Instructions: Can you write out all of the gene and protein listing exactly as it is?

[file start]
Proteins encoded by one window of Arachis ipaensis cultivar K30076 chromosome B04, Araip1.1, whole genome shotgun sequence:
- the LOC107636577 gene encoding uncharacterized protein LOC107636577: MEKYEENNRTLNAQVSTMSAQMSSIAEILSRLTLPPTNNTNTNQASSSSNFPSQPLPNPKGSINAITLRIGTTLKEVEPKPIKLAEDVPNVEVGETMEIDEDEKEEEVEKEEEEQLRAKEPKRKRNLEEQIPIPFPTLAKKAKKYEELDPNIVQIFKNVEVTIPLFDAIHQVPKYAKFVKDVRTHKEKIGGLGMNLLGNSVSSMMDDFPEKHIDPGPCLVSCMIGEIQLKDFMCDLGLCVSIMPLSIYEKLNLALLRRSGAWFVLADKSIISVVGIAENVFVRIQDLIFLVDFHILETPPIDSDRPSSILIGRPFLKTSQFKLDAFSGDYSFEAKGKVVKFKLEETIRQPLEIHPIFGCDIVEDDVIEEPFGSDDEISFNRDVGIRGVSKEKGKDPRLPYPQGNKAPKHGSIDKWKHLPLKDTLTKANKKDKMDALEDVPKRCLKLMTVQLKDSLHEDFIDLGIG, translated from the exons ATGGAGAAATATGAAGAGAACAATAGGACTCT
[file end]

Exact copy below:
Proteins encoded by one window of Arachis ipaensis cultivar K30076 chromosome B04, Araip1.1, whole genome shotgun sequence:
- the LOC107636577 gene encoding uncharacterized protein LOC107636577: MEKYEENNRTLNAQVSTMSAQMSSIAEILSRLTLPPTNNTNTNQASSSSNFPSQPLPNPKGSINAITLRIGTTLKEVEPKPIKLAEDVPNVEVGETMEIDEDEKEEEVEKEEEEQLRAKEPKRKRNLEEQIPIPFPTLAKKAKKYEELDPNIVQIFKNVEVTIPLFDAIHQVPKYAKFVKDVRTHKEKIGGLGMNLLGNSVSSMMDDFPEKHIDPGPCLVSCMIGEIQLKDFMCDLGLCVSIMPLSIYEKLNLALLRRSGAWFVLADKSIISVVGIAENVFVRIQDLIFLVDFHILETPPIDSDRPSSILIGRPFLKTSQFKLDAFSGDYSFEAKGKVVKFKLEETIRQPLEIHPIFGCDIVEDDVIEEPFGSDDEISFNRDVGIRGVSKEKGKDPRLPYPQGNKAPKHGSIDKWKHLPLKDTLTKANKKDKMDALEDVPKRCLKLMTVQLKDSLHEDFIDLGIG, translated from the exons ATGGAGAAATATGAAGAGAACAATAGGACTCT